A Thank You From Carl Greene

Carl GreeneAnnouncements

This is one of the most difficult notes I’ve written. During the past 5 years, we have dreamed, planned, worked, cried and celebrated together. Leading you during this journey of revitalization is a chapter in my life that I will always treasure. Being affirmed in ministry leadership, as we have watched lives, impacted has been an honor.

Change is inevitable. My original commitment to St Marks was one year. One year stretched to 5 and now, with a full-time career, it remains impossible to continue to lead this growing faith community into its fullest potential. As we have navigated this transition, I am thankful for the involvement of Brenda Carroll, our district superintendent, the Leadership Team and trusted mentors. With the new pastoral team assembled, I am steadfast in my confidence of St Marks’ increased potential to bring the transforming love of Christ as the spiritual hub of this parish and as a community change agent. The unique DNA, culture and vision of St Marks is strong. The process of revitalization may be complete, but this ministry’s greatest days are still ahead. St Marks is a beacon, demonstrating the all-encompassing love of Christ in an ever-increasing post-Christian world.

We began with a passion and a dream of an alternate kind of church for the new world in which we find ourselves. An expression of God’s kingdom that boldly proclaims that all means all, that seeks to embrace the best of the past while looking boldly forward, that effortlessly embraces diversity in leadership, that is fearless in speaking to societal injustices and the very same time deeply committed to the personal, intimate experience of rediscovering and following Jesus. You said yes to the mysterious joy of envisioning such a sacred place full of vibrancy and vitality. Without you, St Marks, would not exist. I want to say thank you for those who cheered me on and those who, during difficult times, held my hand, whispered words of support and prayed because you believed that God is at work in this place.

Thank you for the things you’ve taught me. I’ve seen you struggle with sickness, life changes, infertility and death. I’ve officiated and attended weddings and funerals of people you love. I have walked with you through struggle, stress and the grasping of loose ends. At the same time, I’ve watched you find God in the mess; in the tension; in the chaos. I’ve seen you find hope, peace and joy and love. I’ve watched many of you grow deeper in your walk with God and into a spirituality that doesn’t need quick and easy answers – a life of grace that understands Christ is here somewhere in this mess.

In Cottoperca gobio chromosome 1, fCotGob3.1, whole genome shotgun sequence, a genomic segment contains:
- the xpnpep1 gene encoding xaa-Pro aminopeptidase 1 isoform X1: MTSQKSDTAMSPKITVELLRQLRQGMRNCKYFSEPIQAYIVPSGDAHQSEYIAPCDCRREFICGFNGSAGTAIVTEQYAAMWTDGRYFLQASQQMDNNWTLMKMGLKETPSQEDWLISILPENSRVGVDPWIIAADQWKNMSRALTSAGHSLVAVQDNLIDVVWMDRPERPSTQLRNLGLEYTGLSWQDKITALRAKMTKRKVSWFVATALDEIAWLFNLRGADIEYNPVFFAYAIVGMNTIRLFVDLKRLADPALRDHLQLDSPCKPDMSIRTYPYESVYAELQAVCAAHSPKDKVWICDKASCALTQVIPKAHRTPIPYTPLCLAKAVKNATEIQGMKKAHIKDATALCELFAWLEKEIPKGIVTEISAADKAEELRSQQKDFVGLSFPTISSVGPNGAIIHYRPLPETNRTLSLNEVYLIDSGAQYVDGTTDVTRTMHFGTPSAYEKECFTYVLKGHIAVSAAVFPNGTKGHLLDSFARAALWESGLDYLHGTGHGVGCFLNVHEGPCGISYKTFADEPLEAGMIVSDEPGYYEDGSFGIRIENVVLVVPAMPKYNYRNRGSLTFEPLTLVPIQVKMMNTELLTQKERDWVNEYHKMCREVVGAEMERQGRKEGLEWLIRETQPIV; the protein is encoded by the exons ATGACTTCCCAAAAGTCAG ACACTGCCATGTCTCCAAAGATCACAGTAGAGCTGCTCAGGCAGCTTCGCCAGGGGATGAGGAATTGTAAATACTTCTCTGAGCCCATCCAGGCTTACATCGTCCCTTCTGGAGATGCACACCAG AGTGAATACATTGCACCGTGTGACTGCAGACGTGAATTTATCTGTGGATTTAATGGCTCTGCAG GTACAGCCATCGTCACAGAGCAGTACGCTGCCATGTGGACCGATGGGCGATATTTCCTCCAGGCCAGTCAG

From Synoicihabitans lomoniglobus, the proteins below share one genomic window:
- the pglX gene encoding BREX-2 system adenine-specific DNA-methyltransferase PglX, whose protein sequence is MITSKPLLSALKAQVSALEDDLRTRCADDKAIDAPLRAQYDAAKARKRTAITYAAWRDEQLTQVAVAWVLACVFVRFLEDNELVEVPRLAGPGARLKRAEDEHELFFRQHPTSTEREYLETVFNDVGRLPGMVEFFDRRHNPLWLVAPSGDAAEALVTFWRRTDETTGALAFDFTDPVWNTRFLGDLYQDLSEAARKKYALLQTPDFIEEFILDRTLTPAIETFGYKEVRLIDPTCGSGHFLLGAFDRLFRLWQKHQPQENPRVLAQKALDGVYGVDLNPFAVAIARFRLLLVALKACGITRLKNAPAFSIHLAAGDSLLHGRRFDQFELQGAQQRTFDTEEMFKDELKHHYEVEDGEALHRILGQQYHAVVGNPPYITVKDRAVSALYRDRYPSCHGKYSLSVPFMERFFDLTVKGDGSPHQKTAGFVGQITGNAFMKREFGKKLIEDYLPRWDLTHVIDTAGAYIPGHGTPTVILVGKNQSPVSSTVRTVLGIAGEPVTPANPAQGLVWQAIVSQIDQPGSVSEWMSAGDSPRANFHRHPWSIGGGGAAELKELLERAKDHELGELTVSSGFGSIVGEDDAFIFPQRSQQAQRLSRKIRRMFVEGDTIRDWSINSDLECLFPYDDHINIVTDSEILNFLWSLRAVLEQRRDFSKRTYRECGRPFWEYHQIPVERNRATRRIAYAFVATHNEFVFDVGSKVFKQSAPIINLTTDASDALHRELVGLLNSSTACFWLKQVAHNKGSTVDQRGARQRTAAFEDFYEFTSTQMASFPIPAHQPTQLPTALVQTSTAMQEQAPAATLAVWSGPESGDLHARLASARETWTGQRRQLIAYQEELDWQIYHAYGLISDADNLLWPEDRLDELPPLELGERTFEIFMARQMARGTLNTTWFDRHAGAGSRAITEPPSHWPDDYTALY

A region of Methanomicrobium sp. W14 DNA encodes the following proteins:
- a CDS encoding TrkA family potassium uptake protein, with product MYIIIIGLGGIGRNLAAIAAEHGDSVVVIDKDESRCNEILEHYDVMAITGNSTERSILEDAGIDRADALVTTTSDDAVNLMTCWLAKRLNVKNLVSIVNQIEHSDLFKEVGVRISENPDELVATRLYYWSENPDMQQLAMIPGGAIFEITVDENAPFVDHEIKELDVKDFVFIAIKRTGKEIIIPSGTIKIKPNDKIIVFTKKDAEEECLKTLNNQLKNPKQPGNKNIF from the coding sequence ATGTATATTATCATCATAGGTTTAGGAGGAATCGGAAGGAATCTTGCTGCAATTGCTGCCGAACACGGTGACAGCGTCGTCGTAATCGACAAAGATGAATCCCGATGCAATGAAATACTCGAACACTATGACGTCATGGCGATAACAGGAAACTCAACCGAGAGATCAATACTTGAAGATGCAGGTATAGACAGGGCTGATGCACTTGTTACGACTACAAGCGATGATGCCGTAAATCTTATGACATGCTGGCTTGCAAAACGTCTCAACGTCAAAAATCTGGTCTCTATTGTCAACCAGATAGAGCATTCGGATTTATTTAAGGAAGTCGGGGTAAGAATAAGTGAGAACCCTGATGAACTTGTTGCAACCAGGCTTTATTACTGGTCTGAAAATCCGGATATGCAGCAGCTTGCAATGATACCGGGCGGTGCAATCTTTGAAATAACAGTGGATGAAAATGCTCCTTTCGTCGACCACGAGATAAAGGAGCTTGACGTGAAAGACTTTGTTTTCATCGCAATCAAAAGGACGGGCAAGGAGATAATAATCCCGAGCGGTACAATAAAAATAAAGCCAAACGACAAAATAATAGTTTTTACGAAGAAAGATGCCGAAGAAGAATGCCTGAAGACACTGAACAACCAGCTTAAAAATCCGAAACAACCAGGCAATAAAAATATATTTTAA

You have taught me not to fear the full spectrum of human emotion and experience, but to embrace and celebrate it, and in that learning to know that God is there.

When in doubt, stop talking and start praying. When in chaos, regroup. When funds are tight, focus on the mission.

So how will you respond when asked what is going to happen to St Marks? First, I’d ask that you to remember that the answer is found in you – you are the answer. Because you are the church. St Marks is not a product – it is a gathering of imperfect people deeply committed to knowing God’s love. Christ is alive here, healing, liberating people and giving new life. Protect that, preserve that. When in doubt, stop talking and start praying. When in chaos, regroup. When funds are tight, focus on the mission. As with five years ago, St Marks is going to be embarking on new territory, trying things, experimenting, learning together where God’s presence is moving. It’s what we’ve been doing from the beginning.

After all of these years here, all these experiences, all those sermons, I confess to you today that I feel like my spiritual journey is just getting started. I feel like a freshman and that God is speaking of possibility and potential. I feel this in my life, and I deeply believe this about St Marks.

One of my favorite parts of our Sunday worship service is the pastoral benediction of “go in peace”. Because at the end of our efforts, it isn’t the fellowship, the music, the arts or the sermon that is the catalyst for change. The catalyst is how we apply the truths learned, how we apply the result of our time in one another’s and God’s presence so that we might be the hands, feet and voice of Christ throughout our parish.

With hope for the future, I offer one last benediction. Let us go in peace, being ever so mindful to be about our Father’s business. Amen.